On Calciphylaxis, and Ichthyosis

June 23, 2014

. . . . And then there’s lipoprotein(a), a diagnostic puzzle that involves acute abdominal pain and a CT scan in a woman with a complicated medical history, and skin lesions that look like coins. 5 questions in all. . . .

 

Question 1:

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Question 2:

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Question 3:

 

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Question 4:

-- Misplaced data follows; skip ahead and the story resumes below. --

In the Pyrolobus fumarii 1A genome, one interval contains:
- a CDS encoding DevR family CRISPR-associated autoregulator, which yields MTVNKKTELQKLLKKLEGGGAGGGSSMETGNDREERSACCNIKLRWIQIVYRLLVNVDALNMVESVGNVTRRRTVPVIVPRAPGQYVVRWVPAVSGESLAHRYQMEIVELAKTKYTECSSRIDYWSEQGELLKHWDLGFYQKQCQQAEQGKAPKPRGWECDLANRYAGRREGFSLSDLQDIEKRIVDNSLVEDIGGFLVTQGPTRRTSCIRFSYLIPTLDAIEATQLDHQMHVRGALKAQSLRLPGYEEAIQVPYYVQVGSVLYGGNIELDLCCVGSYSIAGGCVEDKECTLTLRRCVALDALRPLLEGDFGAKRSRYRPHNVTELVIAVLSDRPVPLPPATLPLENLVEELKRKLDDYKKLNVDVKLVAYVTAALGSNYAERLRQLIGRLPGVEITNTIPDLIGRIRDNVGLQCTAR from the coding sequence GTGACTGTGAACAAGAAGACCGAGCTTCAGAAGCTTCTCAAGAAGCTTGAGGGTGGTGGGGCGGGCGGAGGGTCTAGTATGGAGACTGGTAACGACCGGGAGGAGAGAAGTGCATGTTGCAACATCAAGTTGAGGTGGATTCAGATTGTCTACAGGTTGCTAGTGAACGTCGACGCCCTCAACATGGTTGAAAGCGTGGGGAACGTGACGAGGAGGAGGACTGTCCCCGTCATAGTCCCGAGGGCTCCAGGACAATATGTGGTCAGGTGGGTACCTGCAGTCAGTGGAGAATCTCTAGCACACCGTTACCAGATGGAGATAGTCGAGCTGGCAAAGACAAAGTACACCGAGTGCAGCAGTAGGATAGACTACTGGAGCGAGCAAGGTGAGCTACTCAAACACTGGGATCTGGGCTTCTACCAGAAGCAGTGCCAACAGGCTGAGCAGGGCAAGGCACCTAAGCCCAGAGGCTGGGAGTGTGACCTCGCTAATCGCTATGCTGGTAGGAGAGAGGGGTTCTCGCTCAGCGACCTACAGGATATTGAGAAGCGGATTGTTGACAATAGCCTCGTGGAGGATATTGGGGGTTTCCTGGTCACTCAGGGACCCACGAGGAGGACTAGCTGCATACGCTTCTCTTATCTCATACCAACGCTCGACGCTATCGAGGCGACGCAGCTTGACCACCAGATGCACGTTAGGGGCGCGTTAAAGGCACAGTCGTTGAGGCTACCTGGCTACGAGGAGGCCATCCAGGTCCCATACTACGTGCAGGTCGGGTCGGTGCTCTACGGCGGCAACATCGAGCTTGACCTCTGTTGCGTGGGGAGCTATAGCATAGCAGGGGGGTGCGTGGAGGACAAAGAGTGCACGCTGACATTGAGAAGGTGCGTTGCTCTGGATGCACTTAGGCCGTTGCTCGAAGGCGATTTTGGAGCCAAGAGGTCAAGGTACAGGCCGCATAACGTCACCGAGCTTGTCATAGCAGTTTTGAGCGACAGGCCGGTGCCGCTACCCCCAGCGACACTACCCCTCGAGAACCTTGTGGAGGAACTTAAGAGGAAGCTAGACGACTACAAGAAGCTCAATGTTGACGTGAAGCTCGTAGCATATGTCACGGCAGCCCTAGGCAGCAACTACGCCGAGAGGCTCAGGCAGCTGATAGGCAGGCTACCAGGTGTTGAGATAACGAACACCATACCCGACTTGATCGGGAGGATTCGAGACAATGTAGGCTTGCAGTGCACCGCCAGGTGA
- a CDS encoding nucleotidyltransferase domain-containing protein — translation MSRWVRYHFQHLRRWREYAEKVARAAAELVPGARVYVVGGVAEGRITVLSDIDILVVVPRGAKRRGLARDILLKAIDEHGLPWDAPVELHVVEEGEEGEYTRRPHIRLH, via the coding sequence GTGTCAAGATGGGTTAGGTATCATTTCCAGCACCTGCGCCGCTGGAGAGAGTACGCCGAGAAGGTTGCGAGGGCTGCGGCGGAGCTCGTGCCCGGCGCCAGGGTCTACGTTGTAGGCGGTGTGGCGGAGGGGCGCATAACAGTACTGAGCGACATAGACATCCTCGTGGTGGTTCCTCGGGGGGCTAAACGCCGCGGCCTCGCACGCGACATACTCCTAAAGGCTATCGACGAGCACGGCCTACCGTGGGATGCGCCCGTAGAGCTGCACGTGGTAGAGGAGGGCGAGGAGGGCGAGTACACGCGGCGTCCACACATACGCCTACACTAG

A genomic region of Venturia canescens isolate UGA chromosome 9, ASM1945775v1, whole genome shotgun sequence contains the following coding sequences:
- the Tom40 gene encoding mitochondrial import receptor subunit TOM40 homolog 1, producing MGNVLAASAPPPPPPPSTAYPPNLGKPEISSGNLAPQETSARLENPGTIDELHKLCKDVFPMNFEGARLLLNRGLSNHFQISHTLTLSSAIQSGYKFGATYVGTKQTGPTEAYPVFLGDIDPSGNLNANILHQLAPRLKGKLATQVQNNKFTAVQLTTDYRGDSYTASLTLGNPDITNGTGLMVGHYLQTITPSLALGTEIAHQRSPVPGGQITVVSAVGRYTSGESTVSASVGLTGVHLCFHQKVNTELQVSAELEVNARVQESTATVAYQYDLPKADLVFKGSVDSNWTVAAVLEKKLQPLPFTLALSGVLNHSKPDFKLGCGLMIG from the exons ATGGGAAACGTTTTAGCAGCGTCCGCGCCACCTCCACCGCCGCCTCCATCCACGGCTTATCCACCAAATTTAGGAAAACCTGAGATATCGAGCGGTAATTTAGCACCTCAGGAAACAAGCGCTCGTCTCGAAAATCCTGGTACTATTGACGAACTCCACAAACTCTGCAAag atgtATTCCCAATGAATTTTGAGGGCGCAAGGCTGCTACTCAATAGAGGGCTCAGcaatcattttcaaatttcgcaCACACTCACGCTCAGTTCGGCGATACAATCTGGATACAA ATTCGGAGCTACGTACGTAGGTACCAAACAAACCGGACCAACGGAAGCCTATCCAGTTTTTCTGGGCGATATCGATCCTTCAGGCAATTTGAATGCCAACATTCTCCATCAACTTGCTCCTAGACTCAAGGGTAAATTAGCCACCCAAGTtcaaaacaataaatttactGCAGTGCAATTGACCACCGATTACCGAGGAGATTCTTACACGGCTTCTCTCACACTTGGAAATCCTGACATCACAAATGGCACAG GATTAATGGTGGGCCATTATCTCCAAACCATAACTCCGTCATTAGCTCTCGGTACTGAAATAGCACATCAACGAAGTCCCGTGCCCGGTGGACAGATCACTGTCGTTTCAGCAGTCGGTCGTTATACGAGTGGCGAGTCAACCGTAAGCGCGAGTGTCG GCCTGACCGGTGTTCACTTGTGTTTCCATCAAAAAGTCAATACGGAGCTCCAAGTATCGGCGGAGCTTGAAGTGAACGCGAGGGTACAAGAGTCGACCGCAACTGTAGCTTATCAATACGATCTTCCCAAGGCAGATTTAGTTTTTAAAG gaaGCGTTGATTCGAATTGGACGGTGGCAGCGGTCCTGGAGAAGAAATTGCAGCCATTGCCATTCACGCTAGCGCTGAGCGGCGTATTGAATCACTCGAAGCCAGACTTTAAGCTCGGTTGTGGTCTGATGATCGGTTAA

A 73-year-old woman with a past medical history of GERD, hypertension, diverticulosis, and recurrent urinary tract infections presented with acute onset of nausea and vomiting. She had left upper quadrant pain that radiated to her left flank. Laboratory studies revealed a serum creatinine level of 1.21 mg/dL; AST and ALT levels, 57 U/L and 53 U/L, respectively; and LDH level, 1053 IU/L. Leukocyte count was 15,700/μL. A contrast-enhanced CT scan of the abdomen showed inhomogeneous uptake of contrast in the left kidney. Paroxysmal atrial fibrillation was noted on an ECG.

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Question 5:

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ANSWER KEY:

Question 1. E

Question 2. B

Question 3. A

Question 4. B

Question 5. C